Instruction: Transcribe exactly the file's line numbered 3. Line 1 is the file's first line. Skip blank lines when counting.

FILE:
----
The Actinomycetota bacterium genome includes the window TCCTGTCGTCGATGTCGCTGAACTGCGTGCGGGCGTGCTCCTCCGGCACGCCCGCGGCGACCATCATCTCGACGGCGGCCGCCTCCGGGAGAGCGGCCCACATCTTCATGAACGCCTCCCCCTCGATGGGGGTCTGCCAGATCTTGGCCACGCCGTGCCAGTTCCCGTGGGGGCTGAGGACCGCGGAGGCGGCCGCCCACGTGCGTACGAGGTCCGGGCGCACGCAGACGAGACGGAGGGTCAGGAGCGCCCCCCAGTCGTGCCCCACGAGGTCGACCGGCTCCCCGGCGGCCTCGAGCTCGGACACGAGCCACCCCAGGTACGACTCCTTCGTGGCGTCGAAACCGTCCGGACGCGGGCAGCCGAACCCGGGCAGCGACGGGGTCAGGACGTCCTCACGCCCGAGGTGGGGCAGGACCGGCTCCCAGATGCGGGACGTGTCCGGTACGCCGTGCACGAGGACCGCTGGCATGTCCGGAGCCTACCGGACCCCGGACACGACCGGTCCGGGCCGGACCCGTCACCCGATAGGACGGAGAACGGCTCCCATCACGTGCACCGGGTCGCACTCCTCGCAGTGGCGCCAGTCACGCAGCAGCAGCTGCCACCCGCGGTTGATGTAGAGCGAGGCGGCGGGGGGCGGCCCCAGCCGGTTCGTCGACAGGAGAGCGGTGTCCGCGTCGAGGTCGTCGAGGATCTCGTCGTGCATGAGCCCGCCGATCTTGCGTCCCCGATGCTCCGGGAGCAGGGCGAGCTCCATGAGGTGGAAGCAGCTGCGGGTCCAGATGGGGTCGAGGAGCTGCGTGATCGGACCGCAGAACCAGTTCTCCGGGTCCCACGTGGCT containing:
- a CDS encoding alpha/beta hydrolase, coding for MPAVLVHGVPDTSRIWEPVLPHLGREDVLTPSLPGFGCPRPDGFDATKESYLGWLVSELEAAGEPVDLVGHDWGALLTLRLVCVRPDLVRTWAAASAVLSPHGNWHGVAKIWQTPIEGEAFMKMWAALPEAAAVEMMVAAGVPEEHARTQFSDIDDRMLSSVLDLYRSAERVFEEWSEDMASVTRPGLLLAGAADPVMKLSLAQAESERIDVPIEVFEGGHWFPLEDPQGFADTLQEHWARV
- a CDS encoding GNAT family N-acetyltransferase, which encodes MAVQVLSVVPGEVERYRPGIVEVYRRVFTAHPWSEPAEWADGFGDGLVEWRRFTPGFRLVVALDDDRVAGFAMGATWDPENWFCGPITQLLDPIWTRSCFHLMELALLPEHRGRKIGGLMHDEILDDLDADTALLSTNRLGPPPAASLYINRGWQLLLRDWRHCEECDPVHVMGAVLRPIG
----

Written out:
- a CDS encoding GNAT family N-acetyltransferase, which encodes MAVQVLSVVPGEVERYRPGIVEVYRRVFTAHPWSEPAEWADGFGDGLVEWRRFTPGFRLVVALDDDRVAGFAMGATWDPENWFCGPITQLLDPIWTRSCFHLMELALLPEHRGRKIGGLMHDEILDDLDADTALLSTNRLGPPPAASLYINRGWQLLLRDWRHCEECDPVHVMGAVLRPIG